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Safari 5.1.7 update disables older Flash Players citing security reasons

Heads up Safari users, we certainly hope that the majority of you guys have remained up to date, but in case you’re the type of person who frequently neglects to update their software or if you know someone who’s like that, you should probably take note that in the latest update of Safari (to version 5.1.7), it seems that Apple has disabled older versions of Flash. However given that Adobe’s Flash Player has built-in auto-updates since version 10.3 last year, safe to say that whoever hasn’t updated their Flash Player in over a year will be the only ones affected. In any case if you suddenly find Flash Player not working after you’ve updated your Safari browser, perhaps updating to the latest version of it should do the trick. More details can be found at Apple’s website. By Ubergizmo. Related articles: Google could face fines up to $10 million over Apple’s Safari browser issue, Microsoft releases Office for Mac 2011 SP2 update,

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Heads up Safari users, we certainly hope that the majority of you guys have remained up to date, but in case you’re the type of person who frequently neglects to update their software or if you know someone who’s like that, you should probably take note that in the latest update of Safari (to version 5.1.7), it seems that Apple has disabled older versions of Flash. However given that Adobe’s Flash Player has built-in auto-updates since version 10.3 last year, safe to say that whoever hasn’t updated their Flash Player in over a year will be the only ones affected. In any case if you suddenly find Flash Player not working after you’ve updated your Safari browser, perhaps updating to the latest version of it should do the trick. More details can be found at Apple’s website. By Ubergizmo. Related articles: Google could face fines up to $10 million over Apple’s Safari browser issue, Microsoft releases Office for Mac 2011 SP2 update,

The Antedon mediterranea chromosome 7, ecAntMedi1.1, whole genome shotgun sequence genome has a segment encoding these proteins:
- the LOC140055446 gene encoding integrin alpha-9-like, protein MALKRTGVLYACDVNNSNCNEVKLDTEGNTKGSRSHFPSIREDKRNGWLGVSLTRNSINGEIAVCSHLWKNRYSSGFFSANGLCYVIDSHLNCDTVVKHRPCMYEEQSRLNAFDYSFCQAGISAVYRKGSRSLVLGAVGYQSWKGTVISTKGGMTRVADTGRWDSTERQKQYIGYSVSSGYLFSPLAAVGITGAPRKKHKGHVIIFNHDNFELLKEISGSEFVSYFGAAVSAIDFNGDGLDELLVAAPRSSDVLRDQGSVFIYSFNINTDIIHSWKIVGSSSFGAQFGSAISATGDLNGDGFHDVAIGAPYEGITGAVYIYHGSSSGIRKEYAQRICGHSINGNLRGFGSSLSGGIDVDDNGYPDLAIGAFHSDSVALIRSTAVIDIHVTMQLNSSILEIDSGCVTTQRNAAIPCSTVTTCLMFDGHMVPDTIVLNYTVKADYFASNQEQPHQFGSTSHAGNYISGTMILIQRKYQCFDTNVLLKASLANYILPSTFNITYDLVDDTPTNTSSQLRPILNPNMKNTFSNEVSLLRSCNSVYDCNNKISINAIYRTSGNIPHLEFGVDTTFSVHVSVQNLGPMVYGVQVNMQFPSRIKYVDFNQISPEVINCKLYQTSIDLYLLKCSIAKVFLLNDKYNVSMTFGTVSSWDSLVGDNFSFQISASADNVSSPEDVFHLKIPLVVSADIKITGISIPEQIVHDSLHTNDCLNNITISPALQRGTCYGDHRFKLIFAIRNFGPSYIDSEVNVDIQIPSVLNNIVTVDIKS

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Safari 5.1.7 update disables older Flash Players citing security reasons

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Myanmar

Digital Revolution and Repression in Myanmar and Thailand

Activists have also proactively published social media content in multiple languages using the hashtags #WhatsHappeningInMyanmar and #WhatsHappeningInThailand to boost coverage of events on the ground.

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By Karen Lee

Following the February 1 coup, Myanmar’s netizens became the latest to join the #MilkTeaAlliance, an online collective of pro-democracy youth across Asia.

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Ecommerce

How will oil prices shape the Covid-19 recovery in emerging markets?

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How will oil prices shape the Covid-19 recovery in emerging markets?

– After falling significantly in 2020, oil prices have returned to pre-pandemic levels
– The rise has been driven by OPEC+ production cuts and an improving economic climate
– Higher prices are likely to support a rebound in oil-producing emerging markets
– Further virus outbreaks or increased production would pose challenges to price stability

A combination of continued production cuts and an increase in economic activity has prompted oil prices to return to pre-pandemic levels – a factor that will be crucial to the recovery of major oil-producing countries in the Middle East and Africa.

Brent crude prices rose above $60 a barrel in early February, the first time they had exceeded pre-Covid-19 values. They have since continued to rise, going above $66 a barrel on February 24.

The ongoing increase in oil prices, which have soared by 75% since November and around 26% since the beginning of the year, marks a dramatic change from last year.

Following the closure of many national borders and the implementation of travel-related restrictions to stop the spread of the virus, demand for oil slumped globally.

In the wake of the Saudi-Russia price war in early 2020, Brent crude prices fell from around $60 a barrel in February that year to two-decade lows of $20 a barrel in late April, as supply increased and demand plummeted. The value of WTI crude – the main benchmark for oil in the US – fell to record lows of around $40 a barrel last year on the back of a lack of storage space.

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While global demand for oil remains low, one factor credited with reversing the trend is the decision to make significant cuts to oil production, which subsequently tightened global supplies.

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